Visitors from countries with high rates of coronavirus must self-isolate for two weeks

By Steve Hide March 11, 2020

Foreigners failing to comply face deportation, say health authorities as Colombia’s confirmed cases hit nine.

The ministry of health put several measures in place to avoid spreading. Photo: Ministerio de salud Colombia

Travellers arriving in Colombia from China, Italy, Spain and France will be “obliged” to quarantine themselves for 14 days – or face deportation and fines, authorities said today as positive cases confirmed in-country jumped to nine.

The measures, announced by President Ivan Duque, were to “protect the collective” health, on the same day the viral COVID-19 outbreak was declared a pandemic by world health body WHO. To date, 118,000 cases and 4,300 deaths have been reported in total from 105 countries.

Anyone who has passed through any of those four high-risk countries within two weeks previous to arriving in Colombia will be expected to “self-isolate” in their hotels or homes for a minimum of 14 days, explained health minister Fernando Ruiz. 

“Don’t come to Colombia if you don’t have the means or funds for preventative isolation,” warned Ruiz. The new rules apply to both foreign visitors and returning Colombians, but not to airline crews.

Foreign visitors who fail to self-isolate faced deportation, and Colombian returnees could be fined, he explained.

The Colombian Ministry of Health has yet to say how it will monitor self-isolation, or clearly define exactly what self-isolation entails.

Experts in other countries recommend potentially exposed persons to “stay indoors and avoid contact with others”, for two weeks even if you have no symptoms. This is because people in good health can spread the disease if they are carrying the virus. Fourteen days is the usual maximum time for the virus to show itself in an infected person.

China, Italy, Spain and France are all facing severe outbreaks of the COVID-19 bug, with 10,000 cases and 631 deaths in Italy which is now in country-wide lock-down. It is not clear why Colombia’s health ministry did not include South Korea or Iran, both with higher case numbers than France or Spain.

Read our latest coverage on the coronavirus in Colombia

Meanwhile, Colombian confirmed cases climbed to nine today, these currently are:

  • Three cases reported in Bogotá, all of whom had recently travelled from Europe.
  • One case in Cartagena, an older US citizen who recently arrived in Cartagena on a cruise ship from central America and the U.S. The cruise ship docked in the city on March 8. The patient is now isolated in a city hospital.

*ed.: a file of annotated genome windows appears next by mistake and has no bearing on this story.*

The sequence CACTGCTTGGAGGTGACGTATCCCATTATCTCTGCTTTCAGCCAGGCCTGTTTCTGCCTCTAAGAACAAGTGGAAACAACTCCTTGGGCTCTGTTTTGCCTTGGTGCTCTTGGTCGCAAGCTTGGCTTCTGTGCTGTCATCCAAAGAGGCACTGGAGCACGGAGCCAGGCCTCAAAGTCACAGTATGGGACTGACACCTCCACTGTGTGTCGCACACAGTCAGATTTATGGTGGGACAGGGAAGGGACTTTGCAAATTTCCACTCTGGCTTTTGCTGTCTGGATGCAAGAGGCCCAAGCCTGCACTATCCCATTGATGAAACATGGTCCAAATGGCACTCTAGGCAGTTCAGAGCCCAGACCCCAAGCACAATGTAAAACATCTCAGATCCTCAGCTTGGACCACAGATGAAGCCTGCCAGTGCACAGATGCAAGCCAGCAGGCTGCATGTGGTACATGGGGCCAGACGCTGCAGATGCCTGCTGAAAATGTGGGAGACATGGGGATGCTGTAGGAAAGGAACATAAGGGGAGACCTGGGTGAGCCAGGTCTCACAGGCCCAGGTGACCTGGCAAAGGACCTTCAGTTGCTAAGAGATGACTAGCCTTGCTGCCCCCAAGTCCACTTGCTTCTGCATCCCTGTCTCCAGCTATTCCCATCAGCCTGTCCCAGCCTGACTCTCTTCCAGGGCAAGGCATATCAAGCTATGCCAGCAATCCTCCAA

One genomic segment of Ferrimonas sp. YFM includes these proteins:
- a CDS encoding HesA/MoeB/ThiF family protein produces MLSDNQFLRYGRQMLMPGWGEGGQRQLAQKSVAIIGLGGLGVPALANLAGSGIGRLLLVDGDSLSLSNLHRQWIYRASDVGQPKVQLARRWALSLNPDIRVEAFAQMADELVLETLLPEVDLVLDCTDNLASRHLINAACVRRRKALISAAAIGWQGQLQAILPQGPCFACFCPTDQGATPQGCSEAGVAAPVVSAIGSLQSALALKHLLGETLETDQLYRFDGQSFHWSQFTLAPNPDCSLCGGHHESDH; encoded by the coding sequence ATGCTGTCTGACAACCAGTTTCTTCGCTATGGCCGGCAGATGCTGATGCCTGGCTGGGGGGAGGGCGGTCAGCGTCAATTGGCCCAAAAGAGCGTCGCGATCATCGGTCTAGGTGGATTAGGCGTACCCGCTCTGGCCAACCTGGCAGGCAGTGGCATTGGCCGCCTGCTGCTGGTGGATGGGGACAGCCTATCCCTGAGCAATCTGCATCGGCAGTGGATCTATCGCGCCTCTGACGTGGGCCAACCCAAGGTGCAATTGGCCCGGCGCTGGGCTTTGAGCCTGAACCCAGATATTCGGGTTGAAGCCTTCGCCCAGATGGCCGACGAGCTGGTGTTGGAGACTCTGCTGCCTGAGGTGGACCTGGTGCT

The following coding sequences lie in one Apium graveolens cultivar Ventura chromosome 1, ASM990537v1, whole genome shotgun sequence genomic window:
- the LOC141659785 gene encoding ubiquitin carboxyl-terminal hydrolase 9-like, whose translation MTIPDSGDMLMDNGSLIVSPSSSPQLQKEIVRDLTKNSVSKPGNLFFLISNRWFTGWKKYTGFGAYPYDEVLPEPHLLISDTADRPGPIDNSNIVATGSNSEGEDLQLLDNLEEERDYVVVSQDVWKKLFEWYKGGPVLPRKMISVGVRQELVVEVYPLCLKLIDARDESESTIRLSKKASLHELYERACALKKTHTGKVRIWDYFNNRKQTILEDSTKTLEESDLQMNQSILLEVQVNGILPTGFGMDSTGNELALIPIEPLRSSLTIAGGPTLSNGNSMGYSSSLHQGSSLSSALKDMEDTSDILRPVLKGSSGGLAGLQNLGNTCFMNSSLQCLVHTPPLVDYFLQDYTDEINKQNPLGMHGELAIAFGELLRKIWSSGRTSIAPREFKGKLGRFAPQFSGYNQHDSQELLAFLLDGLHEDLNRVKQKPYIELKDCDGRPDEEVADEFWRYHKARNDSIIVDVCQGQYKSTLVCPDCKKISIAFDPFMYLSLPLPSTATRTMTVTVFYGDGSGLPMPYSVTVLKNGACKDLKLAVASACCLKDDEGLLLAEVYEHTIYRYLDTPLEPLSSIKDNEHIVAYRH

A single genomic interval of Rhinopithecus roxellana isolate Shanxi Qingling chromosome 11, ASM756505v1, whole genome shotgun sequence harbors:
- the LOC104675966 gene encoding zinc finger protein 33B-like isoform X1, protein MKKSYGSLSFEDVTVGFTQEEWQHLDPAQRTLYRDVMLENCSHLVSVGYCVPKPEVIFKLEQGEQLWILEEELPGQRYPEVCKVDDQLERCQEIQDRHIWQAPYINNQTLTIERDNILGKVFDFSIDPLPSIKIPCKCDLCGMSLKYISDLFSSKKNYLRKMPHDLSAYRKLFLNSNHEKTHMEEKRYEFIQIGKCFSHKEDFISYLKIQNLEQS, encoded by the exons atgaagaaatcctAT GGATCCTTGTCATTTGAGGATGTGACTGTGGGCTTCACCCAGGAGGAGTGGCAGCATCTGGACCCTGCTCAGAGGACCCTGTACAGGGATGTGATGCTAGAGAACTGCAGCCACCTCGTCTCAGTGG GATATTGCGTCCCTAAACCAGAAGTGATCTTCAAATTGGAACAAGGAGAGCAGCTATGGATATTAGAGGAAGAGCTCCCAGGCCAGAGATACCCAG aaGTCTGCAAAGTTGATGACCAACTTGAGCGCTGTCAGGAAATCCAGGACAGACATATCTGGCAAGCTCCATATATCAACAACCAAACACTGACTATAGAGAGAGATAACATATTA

• One case in Buga, Valle, close to Cali.
  • Four cases in Medellín.

According to the Ministry of Health, the Medellín cases are significant because three were from “local transmission”, having caught the virus from a woman who recently arrived in the city from Spain. All other previous Colombian cases have recently returned from overseas.

This means Colombia now has its first proven examples of coronavirus spreading in the community. On the bright side, no deaths have been reported and all the nine cases are “doing well” with most being supported with treatment at home, Health Minister Ruiz told media today.

Related: Will Colombia catch the coronavirus? What you need to know

For the latest information on coronavirus COVID-19 in Colombia, and worldwide, check the Instituto Nacional de Salud website.  

Bogotá’s Secretaría de Salud website has put up a useful self-assessment page and information on where to get help for those who suspect they might have COVID-19.

What is self-isolation?

If you have been told to self-isolate, you need to stay indoors and avoid contact with other people for 14 days. It is important to follow the advice for the whole period, even if you do not have any symptoms. The UK’s National Health Service gives the following advice.

  • Stay at home
  • Separate yourself from other people – for example, try not to be in the same room as other people at the same time
  • Only allow people who live with you to stay
  • Stay in a well-ventilated room with a window that can be opened
  • Ask friends, family members or delivery services to carry out errands for you, such as getting groceries, medicines or other shopping
  • Make sure you tell delivery drivers to leave items outside for collection if you order online
  • Clean toilets and bathrooms regularly
  • Think about a bathroom rota if a separate bathroom is not available, with the isolated person using the facilities last, before thoroughly cleaning the bathroom themselves
  • Use separate towels from anyone else in the household
  • Wash crockery and utensils thoroughly with soap and water; dishwashers may be used to clean crockery and cutlery
  • Stay away from your pets – if unavoidable, wash your hands before and after contact
  • Do not invite visitors to your home or allow visitors to enter
  • Do not go to work, school or public areas
  • Do not use public transport like buses, trains, tubes or taxis
  • Do not share dishes, drinking glasses, cups, eating utensils, towels, bedding or other items with other people in your home.